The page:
Analogies from physics (and biology) are conspicuous, such as the Le Chatelier principle and correspondence principle, but they are given a nontrivially generalized formulation and application. They and mathematical constructions, such as Lagrangian multipliers, are given an operational economic interpretation. The generalized Le Chatelier principle is for a maximum condition of equilibrium: where all unknowns of the function are independently variable, auxiliary constraints ("just-binding" in leaving initial equilibrium unchanged) reduce the response to a parameter change. Thus, factor-demand and commodity-supply elasticities are hypothesized to be lower in the short run than in the long run because of the fixed-cost constraint in the short run.^{[1]} In the course of analysis, comparative statics, changes in equilibrium of the system that result from a parameter change of the system, is formalized and most clearly stated (Kehoe, 1987, p. 517).^{[2]} The correspondence principle is that the stability of equilibrium for a system (such as a market or economy) implies meaningful theorems in comparative statics. Alternatively, the hypothesis of stability imposes directional restrictions on the movement of the system (Samuelson, pp. 258, 5). The correspondence is between comparative statics and the dynamics implied by stability of equilibrium.
Chapter VIII on welfare economics is described as an attempt "to give a brief but fairly complete survey of the whole field of welfare economics" (p. 252). This Samuelson does in 51 pages, including his exposition of what became known as the Bergson-Samuelson social welfare function. Theorems derived in welfare economics, he notes, are deductive implications of assumptions that are not refutable, thus not meaningful in a certain sense. Still, the social welfare function can represent any index (cardinal or not) of the economic measures of any logically possible ethical belief system that is required to order any (hypothetically) feasible social configurations as "better than", "worse than", or "indifferent to" each other (p. 221). It also definitively elucidates the notion of Pareto optimality and the "germ of truth in Adam Smith's doctrine of the invisible hand" (Samuelson, 1983, p. xxiv; Fischer, 1987, p. 236^{[3]}).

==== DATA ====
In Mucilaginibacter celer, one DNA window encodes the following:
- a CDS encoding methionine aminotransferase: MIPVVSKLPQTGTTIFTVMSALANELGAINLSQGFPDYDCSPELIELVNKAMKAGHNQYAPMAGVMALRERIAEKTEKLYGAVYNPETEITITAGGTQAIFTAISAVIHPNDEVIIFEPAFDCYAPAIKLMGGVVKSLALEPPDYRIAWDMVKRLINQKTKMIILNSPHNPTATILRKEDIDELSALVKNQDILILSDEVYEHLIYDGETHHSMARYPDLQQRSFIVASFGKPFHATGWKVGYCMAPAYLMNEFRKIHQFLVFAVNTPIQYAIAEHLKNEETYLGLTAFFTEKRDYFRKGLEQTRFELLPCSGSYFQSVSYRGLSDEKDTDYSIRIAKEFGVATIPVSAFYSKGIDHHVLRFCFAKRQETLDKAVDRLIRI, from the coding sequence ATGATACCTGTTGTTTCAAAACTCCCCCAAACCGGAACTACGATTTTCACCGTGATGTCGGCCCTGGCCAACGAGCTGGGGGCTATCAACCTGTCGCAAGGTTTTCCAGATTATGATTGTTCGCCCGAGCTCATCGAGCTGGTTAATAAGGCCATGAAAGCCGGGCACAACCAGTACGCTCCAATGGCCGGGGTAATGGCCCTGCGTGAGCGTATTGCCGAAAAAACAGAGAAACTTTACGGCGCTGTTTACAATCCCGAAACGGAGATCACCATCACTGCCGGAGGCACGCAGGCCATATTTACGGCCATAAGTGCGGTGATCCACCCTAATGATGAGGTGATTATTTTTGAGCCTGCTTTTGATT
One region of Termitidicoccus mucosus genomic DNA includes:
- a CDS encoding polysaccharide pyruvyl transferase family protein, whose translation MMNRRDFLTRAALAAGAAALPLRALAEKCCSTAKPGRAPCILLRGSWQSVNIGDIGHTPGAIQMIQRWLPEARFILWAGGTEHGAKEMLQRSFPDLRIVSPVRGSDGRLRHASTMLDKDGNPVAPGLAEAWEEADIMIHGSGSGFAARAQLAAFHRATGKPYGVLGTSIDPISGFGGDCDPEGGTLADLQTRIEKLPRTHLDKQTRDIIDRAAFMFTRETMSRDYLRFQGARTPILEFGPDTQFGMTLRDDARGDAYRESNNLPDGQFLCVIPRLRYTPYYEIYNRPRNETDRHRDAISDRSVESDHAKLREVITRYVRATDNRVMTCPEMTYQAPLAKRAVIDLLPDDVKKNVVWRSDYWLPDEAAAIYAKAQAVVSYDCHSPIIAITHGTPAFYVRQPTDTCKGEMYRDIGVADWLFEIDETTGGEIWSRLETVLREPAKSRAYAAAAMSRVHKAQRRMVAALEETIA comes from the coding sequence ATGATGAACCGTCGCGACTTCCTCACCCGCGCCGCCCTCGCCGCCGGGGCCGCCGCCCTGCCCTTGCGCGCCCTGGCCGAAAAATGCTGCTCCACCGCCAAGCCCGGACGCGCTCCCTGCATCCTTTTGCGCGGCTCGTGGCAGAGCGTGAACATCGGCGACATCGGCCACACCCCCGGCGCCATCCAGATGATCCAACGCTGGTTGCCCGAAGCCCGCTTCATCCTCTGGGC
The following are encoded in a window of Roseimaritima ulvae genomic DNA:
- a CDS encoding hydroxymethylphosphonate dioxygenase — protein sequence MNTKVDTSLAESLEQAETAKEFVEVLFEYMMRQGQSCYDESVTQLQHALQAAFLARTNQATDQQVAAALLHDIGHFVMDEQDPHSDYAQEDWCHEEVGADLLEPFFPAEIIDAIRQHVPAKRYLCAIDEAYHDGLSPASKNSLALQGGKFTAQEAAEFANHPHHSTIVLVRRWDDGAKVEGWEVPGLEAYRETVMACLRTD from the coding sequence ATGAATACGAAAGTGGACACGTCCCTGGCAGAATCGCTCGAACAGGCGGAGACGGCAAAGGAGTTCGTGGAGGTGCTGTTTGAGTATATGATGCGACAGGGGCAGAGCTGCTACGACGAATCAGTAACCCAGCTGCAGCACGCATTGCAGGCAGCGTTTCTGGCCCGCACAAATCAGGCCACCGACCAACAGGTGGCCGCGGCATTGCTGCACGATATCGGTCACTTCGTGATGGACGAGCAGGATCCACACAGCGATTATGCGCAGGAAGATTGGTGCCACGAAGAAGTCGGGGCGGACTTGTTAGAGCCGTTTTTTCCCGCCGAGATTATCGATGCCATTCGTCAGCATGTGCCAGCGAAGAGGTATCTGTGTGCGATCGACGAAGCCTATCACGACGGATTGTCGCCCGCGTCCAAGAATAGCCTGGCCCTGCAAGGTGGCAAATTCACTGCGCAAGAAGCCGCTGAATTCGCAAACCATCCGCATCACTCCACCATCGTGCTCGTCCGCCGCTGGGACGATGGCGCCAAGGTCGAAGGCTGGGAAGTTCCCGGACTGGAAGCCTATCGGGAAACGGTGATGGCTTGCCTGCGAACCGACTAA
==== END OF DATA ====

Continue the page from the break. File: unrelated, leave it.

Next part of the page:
The final pages of the book (pp. 354–55) outline possible directions analytical methods might take, including for example models that show how:
Samuelson closes by expressing hope in the future use of comparative dynamics to:
There are two mathematical appendices totalling 83 pages. The first gathers and develops "very briefly" and "without striving for rigor" results on maximization conditions and quadratic forms used in the book and not conveniently collected elsewhere (p. 389). The other is on difference equations ("for the dynamic economist") and other functional equations.
The 1983 Enlarged edition includes an additional 12-page "Introduction" and a new 145-page appendix with some post-1947 developments in analytical economics, including how conclusions of the book are affected by them.
Logic, Statistics, Probability distribution, Linguistics, Mathematics
Game theory, Microeconomics, Economics, Social choice theory, Pareto efficiency
Game theory, Economics, Microeconomics, Welfare economics, Econometrics
Sociology, History, Education, Anthropology, India
Macroeconomics, Microeconomics, Economics, Parameter, Statics
Science, Milton Friedman, Economics, Normative economics, Inflation
Game theory, Statistics, Economics, Calculus, Mathematical optimization
Economics, Milton Friedman, Econometrics, Epistemology, Economic history
Microeconomics, Macroeconomics, Gross domestic product, J. R. Hicks, Value and Capital
Welfare economics, Amartya Sen, Factors of production, Indifference curve, Utilitarianism